2. Hendrix I, Carels C, Kuijpers-Jagtman AM, Van 'T Hof M: A radiographic study of posterior apical root resorption in orthodontic patients. Am J Orthod Dentofacial Orthop. 1994, 105: 345-349. 10.1016/S0889-5406(94)70128-8.View ArticlePubMedGoogle Scholar
  3. Rabie AB: Diagnostic criteria for pseudo-Class III malocclusion. Am J Orthod Dentofacial Orthop. 2000, 117: 1-9. 10.1016/S0889-5406(00)70241-1.View ArticlePubMedGoogle Scholar
  4. Major PW, Glover K: Treatment of anterior crossbite in early mixed dentition. J Can Dent Assoc. 1992, 58: 574-575.PubMedGoogle Scholar
  5. Rakosi T, Schilli W: Class III anomalies: a coordinated approach to skeletal, dental and soft tissue problems. J Oral Surg. 1981, 39: 860-870.PubMedGoogle Scholar
  6. Kapur A, Chawla HS, Utreja A, Goyal A: Early class III occlusal tendency in children and its selective management. J Indian Soc Pedod Prev Dent. 2008, 26: 107-113. 10.4103/0970-4388.43191.View ArticlePubMedGoogle Scholar
  7. Shaw WC, Meek SC, Jones DS: Nicknames, teasing, harassment and salience of dental features among school children. Br J Orthod. 1980, 7: 75-80.View ArticlePubMedGoogle Scholar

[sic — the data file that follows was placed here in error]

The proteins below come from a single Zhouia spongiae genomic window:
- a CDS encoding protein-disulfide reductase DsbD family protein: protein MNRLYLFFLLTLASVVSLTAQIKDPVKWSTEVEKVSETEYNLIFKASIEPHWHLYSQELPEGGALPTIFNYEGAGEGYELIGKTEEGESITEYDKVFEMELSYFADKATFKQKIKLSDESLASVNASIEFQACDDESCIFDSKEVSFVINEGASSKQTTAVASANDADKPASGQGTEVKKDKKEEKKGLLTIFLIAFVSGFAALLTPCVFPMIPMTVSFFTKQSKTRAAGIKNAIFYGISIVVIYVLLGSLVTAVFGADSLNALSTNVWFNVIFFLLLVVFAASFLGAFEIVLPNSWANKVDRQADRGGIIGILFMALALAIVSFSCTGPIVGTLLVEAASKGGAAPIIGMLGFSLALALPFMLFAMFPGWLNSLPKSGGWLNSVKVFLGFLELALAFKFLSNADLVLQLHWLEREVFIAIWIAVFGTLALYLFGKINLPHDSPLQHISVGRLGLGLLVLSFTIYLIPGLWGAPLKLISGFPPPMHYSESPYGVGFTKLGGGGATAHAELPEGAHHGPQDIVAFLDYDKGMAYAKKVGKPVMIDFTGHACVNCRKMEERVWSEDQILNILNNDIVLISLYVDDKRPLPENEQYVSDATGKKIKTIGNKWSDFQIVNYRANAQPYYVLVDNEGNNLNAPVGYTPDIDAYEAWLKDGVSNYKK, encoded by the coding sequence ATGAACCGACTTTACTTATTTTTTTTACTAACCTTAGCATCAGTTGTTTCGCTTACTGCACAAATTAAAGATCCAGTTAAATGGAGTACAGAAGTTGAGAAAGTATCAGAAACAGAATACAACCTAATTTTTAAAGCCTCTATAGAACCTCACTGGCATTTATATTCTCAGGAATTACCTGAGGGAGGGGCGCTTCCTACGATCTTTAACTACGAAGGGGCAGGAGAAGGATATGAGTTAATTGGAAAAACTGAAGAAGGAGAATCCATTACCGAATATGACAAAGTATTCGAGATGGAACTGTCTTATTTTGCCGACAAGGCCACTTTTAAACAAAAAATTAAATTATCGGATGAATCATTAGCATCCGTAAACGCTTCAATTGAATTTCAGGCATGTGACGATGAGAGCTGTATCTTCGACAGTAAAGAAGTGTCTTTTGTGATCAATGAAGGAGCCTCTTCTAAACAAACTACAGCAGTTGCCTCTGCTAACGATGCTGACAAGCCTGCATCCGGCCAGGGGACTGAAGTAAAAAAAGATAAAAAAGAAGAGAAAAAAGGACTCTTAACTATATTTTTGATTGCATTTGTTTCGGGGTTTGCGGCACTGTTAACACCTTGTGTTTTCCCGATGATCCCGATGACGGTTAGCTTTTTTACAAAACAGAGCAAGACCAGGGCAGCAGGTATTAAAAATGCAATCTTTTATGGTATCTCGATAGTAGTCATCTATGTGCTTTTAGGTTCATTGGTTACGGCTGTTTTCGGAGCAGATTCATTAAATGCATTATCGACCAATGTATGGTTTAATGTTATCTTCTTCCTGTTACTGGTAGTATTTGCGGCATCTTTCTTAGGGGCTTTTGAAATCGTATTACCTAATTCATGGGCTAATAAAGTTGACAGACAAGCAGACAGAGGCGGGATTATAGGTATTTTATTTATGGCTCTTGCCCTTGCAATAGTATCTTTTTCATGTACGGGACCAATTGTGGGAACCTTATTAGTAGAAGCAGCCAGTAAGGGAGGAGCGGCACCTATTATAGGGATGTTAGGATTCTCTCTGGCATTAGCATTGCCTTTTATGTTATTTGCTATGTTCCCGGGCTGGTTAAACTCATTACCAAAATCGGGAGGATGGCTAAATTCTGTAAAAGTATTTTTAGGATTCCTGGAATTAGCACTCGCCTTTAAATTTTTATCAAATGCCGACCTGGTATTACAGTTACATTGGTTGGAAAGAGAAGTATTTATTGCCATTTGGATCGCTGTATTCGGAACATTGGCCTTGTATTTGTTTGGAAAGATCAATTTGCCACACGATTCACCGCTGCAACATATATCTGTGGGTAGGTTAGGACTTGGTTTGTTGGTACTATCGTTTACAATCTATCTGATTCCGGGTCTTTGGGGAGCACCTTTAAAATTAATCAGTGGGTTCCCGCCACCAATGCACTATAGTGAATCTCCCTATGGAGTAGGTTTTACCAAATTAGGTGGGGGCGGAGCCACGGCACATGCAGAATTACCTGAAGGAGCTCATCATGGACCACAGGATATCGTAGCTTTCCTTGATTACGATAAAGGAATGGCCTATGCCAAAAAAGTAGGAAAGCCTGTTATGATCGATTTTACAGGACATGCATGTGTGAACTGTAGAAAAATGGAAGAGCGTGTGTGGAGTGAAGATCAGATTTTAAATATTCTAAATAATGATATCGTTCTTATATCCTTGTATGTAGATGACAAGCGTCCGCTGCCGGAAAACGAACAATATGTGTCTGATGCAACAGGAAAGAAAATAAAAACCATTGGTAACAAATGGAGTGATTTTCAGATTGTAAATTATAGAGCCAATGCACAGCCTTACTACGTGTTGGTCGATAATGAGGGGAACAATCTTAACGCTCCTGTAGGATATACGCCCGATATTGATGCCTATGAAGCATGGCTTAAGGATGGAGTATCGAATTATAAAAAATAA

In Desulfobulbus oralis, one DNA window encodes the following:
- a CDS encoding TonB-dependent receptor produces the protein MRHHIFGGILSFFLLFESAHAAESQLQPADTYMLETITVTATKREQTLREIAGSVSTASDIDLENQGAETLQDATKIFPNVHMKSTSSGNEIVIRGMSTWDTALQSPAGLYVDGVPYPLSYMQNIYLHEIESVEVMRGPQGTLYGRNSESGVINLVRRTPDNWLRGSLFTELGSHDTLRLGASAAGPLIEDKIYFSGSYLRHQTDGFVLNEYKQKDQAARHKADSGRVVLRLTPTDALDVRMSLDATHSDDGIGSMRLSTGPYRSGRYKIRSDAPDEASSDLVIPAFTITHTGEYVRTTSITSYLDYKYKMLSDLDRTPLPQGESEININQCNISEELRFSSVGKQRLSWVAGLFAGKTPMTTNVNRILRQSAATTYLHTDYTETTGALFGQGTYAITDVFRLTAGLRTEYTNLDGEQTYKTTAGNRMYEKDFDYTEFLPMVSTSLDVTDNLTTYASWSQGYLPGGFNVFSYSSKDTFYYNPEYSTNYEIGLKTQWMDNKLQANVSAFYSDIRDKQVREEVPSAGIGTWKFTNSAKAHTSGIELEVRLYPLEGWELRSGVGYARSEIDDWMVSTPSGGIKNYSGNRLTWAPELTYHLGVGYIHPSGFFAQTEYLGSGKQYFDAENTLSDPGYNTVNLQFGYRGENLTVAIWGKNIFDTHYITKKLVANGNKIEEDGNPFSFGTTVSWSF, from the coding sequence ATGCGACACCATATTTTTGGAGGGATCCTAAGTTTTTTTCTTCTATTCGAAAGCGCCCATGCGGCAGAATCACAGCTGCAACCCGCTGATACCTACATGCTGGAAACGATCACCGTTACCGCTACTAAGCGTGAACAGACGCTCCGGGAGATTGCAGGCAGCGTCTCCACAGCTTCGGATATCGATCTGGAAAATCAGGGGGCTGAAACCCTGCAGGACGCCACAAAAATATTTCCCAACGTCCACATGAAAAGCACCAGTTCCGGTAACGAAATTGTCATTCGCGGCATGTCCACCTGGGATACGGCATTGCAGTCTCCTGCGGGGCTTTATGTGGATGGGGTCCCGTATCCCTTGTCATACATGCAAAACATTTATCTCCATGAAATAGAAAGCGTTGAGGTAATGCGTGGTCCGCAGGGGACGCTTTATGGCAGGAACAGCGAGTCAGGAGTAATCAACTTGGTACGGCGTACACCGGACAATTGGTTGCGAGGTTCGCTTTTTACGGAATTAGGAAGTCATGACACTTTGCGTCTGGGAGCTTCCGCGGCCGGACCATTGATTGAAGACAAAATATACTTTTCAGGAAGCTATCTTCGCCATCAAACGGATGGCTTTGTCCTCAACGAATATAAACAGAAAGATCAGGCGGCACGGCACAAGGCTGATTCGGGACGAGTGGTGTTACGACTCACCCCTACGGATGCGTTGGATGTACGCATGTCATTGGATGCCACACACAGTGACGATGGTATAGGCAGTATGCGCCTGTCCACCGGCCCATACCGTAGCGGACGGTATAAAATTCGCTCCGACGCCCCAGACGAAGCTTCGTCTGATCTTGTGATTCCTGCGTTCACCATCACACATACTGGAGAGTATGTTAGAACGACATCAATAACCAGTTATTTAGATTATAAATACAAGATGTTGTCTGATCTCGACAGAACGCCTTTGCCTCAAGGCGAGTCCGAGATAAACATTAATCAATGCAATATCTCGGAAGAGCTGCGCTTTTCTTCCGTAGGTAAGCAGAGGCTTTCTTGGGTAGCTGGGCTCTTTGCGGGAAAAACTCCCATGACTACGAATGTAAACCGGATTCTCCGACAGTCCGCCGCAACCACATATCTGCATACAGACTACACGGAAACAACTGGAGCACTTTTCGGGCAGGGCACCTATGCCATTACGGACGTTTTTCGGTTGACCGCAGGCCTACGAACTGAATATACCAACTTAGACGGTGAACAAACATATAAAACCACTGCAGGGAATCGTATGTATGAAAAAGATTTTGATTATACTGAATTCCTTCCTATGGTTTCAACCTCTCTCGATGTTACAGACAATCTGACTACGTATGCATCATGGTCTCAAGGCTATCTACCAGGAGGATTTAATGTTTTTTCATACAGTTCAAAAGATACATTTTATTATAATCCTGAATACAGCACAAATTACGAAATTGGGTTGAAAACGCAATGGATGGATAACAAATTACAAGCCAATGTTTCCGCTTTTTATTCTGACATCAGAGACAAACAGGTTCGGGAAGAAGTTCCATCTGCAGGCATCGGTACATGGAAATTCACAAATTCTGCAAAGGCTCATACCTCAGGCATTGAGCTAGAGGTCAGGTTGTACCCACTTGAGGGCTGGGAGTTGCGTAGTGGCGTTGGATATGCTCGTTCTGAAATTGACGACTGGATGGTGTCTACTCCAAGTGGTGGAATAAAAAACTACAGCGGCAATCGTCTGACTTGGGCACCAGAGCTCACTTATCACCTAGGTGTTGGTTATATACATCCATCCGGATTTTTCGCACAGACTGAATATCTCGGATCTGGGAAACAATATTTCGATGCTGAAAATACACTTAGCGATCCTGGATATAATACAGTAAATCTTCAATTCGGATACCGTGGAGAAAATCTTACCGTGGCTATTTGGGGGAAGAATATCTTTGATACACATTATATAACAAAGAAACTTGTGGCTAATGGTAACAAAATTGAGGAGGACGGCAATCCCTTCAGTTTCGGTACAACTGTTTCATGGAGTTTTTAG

8. Shaw WC: The influence of children's dentofacial appearance on their social attractiveness judged by peers and lay adults. Am J Orthod. 1981, 79: 399-415. 10.1016/0002-9416(81)90382-1.View ArticlePubMedGoogle Scholar
  9. Campbell PM: The dilemma of Class III treatment/early or late?. Angle Orthod. 1983, 53: 175-191.PubMedGoogle Scholar


© licensee BioMed Central Ltd. 2009

This article is published under license to BioMed Central Ltd. This is an Open Access article distributed under the terms of the Creative Commons Attribution License (, which permits unrestricted use, distribution, and reproduction in any medium, provided the original work is properly cited.